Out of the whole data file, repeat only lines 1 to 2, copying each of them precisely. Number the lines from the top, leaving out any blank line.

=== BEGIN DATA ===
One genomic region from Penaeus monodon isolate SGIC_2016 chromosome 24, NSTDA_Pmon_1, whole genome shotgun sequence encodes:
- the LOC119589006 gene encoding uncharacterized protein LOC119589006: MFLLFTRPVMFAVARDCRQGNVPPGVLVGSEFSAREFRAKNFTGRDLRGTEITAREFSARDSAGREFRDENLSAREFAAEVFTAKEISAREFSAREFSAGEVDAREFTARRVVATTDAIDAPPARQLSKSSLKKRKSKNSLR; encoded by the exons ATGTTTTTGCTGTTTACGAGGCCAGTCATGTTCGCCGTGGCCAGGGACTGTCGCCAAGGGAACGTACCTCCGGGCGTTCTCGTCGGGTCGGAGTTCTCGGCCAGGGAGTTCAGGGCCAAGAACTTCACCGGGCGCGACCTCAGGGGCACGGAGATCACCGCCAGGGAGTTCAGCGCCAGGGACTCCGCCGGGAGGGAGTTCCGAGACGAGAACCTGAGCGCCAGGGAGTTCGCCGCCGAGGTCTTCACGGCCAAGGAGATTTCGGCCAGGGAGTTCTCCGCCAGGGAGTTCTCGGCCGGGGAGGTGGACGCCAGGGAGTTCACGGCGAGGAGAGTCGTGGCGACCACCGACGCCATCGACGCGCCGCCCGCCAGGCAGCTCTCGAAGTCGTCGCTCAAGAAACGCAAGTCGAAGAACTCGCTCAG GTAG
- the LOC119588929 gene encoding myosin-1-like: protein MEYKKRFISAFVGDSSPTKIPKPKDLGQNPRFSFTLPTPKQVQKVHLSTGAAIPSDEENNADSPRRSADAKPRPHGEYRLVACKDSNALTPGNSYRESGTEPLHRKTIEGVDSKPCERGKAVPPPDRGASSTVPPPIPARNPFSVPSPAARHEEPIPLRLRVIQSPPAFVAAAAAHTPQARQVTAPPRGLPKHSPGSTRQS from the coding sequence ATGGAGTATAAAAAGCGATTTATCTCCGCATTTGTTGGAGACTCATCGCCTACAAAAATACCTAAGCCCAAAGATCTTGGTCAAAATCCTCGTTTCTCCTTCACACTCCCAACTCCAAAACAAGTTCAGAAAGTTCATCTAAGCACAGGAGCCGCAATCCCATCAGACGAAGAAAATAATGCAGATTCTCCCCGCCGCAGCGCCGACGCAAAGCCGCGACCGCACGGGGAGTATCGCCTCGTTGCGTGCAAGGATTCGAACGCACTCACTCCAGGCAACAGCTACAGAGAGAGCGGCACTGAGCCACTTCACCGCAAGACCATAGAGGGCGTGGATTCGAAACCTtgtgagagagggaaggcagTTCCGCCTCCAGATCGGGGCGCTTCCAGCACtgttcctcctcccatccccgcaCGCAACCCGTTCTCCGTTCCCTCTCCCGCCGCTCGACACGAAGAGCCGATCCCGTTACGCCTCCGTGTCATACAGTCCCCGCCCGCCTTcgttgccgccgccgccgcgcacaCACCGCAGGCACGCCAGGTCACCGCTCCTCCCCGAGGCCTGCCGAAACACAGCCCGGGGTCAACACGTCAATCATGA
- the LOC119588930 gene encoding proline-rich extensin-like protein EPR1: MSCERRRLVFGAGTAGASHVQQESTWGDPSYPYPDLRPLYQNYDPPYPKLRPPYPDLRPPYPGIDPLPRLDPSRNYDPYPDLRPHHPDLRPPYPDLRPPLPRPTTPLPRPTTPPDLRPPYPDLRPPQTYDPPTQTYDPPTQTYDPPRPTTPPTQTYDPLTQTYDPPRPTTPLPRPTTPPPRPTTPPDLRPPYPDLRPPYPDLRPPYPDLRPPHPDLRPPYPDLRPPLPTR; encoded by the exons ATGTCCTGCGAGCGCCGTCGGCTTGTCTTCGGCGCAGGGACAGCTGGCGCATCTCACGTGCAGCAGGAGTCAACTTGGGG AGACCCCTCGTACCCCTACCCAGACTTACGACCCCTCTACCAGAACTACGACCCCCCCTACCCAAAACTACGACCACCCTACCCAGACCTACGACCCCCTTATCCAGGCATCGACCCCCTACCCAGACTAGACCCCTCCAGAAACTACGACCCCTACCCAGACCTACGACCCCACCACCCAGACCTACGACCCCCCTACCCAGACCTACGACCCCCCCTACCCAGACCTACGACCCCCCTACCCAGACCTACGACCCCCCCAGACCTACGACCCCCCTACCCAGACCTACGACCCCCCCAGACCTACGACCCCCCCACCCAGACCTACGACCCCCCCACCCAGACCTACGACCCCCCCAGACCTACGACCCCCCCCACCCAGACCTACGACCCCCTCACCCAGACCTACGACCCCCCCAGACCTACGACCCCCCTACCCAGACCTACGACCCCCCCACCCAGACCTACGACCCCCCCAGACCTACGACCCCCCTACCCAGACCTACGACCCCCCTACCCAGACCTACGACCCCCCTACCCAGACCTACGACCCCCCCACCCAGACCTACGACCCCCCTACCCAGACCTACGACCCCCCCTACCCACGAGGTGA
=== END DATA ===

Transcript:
One genomic region from Penaeus monodon isolate SGIC_2016 chromosome 24, NSTDA_Pmon_1, whole genome shotgun sequence encodes:
- the LOC119589006 gene encoding uncharacterized protein LOC119589006: MFLLFTRPVMFAVARDCRQGNVPPGVLVGSEFSAREFRAKNFTGRDLRGTEITAREFSARDSAGREFRDENLSAREFAAEVFTAKEISAREFSAREFSAGEVDAREFTARRVVATTDAIDAPPARQLSKSSLKKRKSKNSLR; encoded by the exons ATGTTTTTGCTGTTTACGAGGCCAGTCATGTTCGCCGTGGCCAGGGACTGTCGCCAAGGGAACGTACCTCCGGGCGTTCTCGTCGGGTCGGAGTTCTCGGCCAGGGAGTTCAGGGCCAAGAACTTCACCGGGCGCGACCTCAGGGGCACGGAGATCACCGCCAGGGAGTTCAGCGCCAGGGACTCCGCCGGGAGGGAGTTCCGAGACGAGAACCTGAGCGCCAGGGAGTTCGCCGCCGAGGTCTTCACGGCCAAGGAGATTTCGGCCAGGGAGTTCTCCGCCAGGGAGTTCTCGGCCGGGGAGGTGGACGCCAGGGAGTTCACGGCGAGGAGAGTCGTGGCGACCACCGACGCCATCGACGCGCCGCCCGCCAGGCAGCTCTCGAAGTCGTCGCTCAAGAAACGCAAGTCGAAGAACTCGCTCAG GTAG